brockI’m a slow reader.

Hell, I do most everything slow.  I walk slow, I drive slow, even my speech is slow.  Which is probably why I always felt an affinity for the Flash.  If I had a superpower, I’d want it to be superspeed.  Maybe then I’d be able to catch up to everyone else.  But it’s in reading that bothers me the most.

It’s really created a lot of problems for me over my lifetime.  In school, it always took me longer to read textbooks.  When a new book comes out, others are already writing reviews about it while I’m still on the first chapter.  It’s not that I’m slow in understanding concepts or have a reading disability, I just read at a much slower pace than most other people.

Which makes it hard if I’m struggling to get through a book when I look over at the “to-be-read” pile and it keeps growing and growing.  So a book has to really grab me in order to make me finish it to the end.  Otherwise it gets tossed aside for the next item.  Short story collections can be even worse because, for so many writers, all the stories blend into the same.  After a while, I can’t even remember what I’ve read.

These days, I can’t be bothered with a book that bores me or is poorly written or just an effort to get through.

SIMALCRUM AND OTHER POSSIBLE REALITIES by Jason Brock is not one of those books.

Brock is one of those writers that you just really want to hate.  He’s so damn prolific.  At any one time he’s writing a dozen short stories, a novel, two non-fiction books, articles, a screenplay, editing a documentary and probably ruling an alternative dimension or two.  He is the Flash to my Turtle.

And it would be easy to hate him if it weren’t for the fact that he’s so damn good at it all!  You’d figure that in a collection of short stories and poetry that there’d be a dud in there somewhere.  Some chink in the armor that I could prod and scheme in my head with a Wicked Witch of the West voice, “I’ve got you now, my pretty!”  But there isn’t a misstep in the bunch.

Not a one.

This is Brock’s first collection and, if this is any judge, there’ll be many more to come.  Most of the stories are reprinted from other sources but in such a wide variety of titles that it’s doubtful that anyone would have seen them all.  And it’s that variety that really binds the book together.  You literally have no idea what he’s going to do next.

Not many writers come off well when you read a lot of their work at one time.  It’s like watching an old TV show that you used to love on DVD.  As the episodes roll by, you’re amazed at how similar they all are and you find yourself spotting the same patterns over and over again.  It changes the way you look at that show and that proves true for many writers.  You spot their patterns, you can predict what they’re going to do and how the story is going to end.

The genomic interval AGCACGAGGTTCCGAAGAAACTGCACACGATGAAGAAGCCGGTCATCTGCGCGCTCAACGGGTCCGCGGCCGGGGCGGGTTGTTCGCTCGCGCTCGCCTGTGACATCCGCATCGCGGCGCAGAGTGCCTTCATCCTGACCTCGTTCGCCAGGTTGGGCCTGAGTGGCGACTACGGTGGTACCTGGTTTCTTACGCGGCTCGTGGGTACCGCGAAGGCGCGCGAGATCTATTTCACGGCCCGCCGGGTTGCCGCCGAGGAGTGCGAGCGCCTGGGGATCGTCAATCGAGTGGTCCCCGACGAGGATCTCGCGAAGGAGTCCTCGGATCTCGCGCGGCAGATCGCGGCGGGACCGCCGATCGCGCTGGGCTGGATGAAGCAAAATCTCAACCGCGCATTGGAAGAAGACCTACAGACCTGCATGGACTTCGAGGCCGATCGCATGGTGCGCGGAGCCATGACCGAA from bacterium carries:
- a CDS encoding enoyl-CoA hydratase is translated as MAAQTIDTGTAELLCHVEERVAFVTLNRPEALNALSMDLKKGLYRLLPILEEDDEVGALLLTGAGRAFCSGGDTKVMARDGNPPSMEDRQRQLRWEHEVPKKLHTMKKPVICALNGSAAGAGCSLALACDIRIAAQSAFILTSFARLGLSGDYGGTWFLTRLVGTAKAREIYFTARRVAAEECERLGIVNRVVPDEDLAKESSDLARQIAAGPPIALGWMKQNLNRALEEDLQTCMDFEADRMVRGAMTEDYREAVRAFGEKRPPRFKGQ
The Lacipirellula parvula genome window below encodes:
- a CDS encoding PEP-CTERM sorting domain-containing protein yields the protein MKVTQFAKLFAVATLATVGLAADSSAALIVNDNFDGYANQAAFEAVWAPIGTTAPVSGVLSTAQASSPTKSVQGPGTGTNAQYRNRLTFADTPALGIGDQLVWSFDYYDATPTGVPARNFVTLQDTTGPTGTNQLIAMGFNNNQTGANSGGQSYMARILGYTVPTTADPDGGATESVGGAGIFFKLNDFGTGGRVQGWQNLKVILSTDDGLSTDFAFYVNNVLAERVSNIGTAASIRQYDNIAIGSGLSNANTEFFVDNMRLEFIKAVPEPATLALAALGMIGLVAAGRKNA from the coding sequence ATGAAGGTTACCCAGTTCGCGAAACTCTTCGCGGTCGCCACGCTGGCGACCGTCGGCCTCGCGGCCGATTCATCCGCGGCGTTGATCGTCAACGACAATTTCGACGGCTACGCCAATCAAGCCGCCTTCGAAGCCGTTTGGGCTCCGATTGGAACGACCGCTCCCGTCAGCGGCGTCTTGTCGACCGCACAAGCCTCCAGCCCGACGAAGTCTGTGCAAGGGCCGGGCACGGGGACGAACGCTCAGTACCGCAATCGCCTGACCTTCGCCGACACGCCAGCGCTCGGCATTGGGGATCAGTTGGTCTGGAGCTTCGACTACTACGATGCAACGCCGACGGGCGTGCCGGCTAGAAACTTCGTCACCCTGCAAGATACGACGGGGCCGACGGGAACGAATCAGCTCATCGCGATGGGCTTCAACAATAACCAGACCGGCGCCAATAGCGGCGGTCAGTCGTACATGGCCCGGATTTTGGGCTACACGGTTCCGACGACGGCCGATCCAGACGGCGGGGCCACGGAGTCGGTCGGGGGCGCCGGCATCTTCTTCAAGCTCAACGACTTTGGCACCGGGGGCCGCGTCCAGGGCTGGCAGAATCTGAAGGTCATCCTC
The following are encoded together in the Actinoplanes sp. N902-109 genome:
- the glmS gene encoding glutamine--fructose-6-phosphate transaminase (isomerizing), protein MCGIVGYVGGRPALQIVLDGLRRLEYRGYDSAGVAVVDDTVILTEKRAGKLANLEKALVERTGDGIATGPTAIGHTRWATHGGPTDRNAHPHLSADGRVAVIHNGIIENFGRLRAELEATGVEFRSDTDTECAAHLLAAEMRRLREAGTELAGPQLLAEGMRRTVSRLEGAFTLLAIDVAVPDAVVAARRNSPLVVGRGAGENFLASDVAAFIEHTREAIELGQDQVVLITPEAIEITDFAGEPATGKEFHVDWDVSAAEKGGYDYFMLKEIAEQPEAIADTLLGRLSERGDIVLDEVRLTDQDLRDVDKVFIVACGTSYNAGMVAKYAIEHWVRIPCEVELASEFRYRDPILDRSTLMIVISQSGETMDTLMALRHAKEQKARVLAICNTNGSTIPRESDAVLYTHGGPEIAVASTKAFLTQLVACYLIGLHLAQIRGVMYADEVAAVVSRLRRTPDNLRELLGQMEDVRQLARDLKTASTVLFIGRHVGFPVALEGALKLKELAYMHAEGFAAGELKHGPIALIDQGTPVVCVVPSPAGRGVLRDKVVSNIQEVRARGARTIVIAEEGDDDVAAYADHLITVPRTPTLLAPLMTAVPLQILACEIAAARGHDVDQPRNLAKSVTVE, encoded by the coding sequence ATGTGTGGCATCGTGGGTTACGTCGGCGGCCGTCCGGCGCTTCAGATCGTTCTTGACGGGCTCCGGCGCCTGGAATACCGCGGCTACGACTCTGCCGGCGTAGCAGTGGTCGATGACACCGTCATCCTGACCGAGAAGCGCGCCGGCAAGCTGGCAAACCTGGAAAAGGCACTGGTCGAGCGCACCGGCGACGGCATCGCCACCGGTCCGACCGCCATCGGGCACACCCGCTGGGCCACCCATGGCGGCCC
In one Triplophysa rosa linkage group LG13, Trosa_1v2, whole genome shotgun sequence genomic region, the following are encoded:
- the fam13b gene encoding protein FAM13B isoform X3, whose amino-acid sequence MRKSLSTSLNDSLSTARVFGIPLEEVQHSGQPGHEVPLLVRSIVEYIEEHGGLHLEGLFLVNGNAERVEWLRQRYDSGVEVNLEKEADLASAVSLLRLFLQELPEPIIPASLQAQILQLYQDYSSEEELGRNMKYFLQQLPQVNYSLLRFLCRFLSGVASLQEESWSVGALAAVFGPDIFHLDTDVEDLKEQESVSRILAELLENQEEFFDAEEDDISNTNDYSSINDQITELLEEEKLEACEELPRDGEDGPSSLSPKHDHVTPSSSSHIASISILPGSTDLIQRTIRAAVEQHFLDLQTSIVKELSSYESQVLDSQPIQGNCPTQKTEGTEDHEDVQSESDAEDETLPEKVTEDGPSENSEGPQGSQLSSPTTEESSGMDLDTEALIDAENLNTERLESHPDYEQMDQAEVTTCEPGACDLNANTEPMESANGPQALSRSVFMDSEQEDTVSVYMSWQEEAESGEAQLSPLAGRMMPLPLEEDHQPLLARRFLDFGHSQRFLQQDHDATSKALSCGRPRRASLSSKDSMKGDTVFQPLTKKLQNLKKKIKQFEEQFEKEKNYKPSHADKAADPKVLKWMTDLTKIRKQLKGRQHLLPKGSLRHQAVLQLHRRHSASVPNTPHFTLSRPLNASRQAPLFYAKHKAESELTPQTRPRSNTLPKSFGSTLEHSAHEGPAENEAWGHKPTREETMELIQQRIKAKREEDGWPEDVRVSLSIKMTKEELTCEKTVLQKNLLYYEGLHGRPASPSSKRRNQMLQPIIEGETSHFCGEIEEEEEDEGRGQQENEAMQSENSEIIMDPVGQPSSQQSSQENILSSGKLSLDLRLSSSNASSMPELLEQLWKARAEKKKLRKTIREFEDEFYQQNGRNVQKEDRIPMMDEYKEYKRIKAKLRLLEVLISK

That doesn’t happen with Brock.

Each story and poem is wonderfully different and unique.  From plot to style, they each stand alone.  It’s as impossible to classify these stories as it is to classify Brock himself. Neither fit into clean, neat niches.  There’s horror in these tales but also science fiction, mystery, death and life.  The poems experiment with different forms and structure in a way that will likely make traditionalists cringe.  Yet, in each and every story and poem there is no doubt that you are in the hands of a master craftsman and all you can do is hang on until the ride is over.

It’s impossible to pick a favorite although several stories stand out.  “What the Dead’s Eyes Behold”, which begins the collection, is an unsettling examination of the title question.  “The Central Coast” has echoes of Lovecraft and The Twilight Zone.  In fact, “The Black Box” is a direct sequel to a classic episode of The Twilight Zone and brings it to a newer, darker conclusion.  “Milton’s Children”, a novelette about unexpected exploration, brings up memories of Lovecraft, King Kong and The Thing.  One of the most effective aspects of Brock’s fiction is the way it sneaks up on you.  Much of the horror is implied in that, much like the characters in the stories, it sneaks up on you and then stays long after the story is finished.  “The History of a Letter” is a perfect example of this.  You feel the confusion and compulsion of the narrator and, like him, are swept up in events you can’t understand.

There echoes of many writers in Brock’s works.  There’s Beaumont here along with tastes of Serling, Lovecraft, Bradbury and several others.  But it’s the combination of them, and the way that Brock makes them uniquely into his own shifting, acrobatic voice that propels these stories and poems.  There will be a lot more stories and novels and poems to come from Brock and I can’t wait to find out what they are.

SIMULACRUM AND OTHER POSSIBLE REALITIES by Jason Brock.  Hippocampus Press.  Paperback.  $20. Available from: http://www.hippocampuspress.com/index.php?main_page=product_info&cPath=10_12&products_id=121

About Sam Gafford
My name is Sam Gafford and I've been doing critical work on William Hope Hodgson for many years. I wrote the article "Writing Backwards: The Novels of William Hope Hodgson" in which I presented evidence that WHH wrote his novels in the reverse order in which they were published. I've recently written an article on Hodgson's confrontation with Houdini and am currently working on a book length study of WHH.


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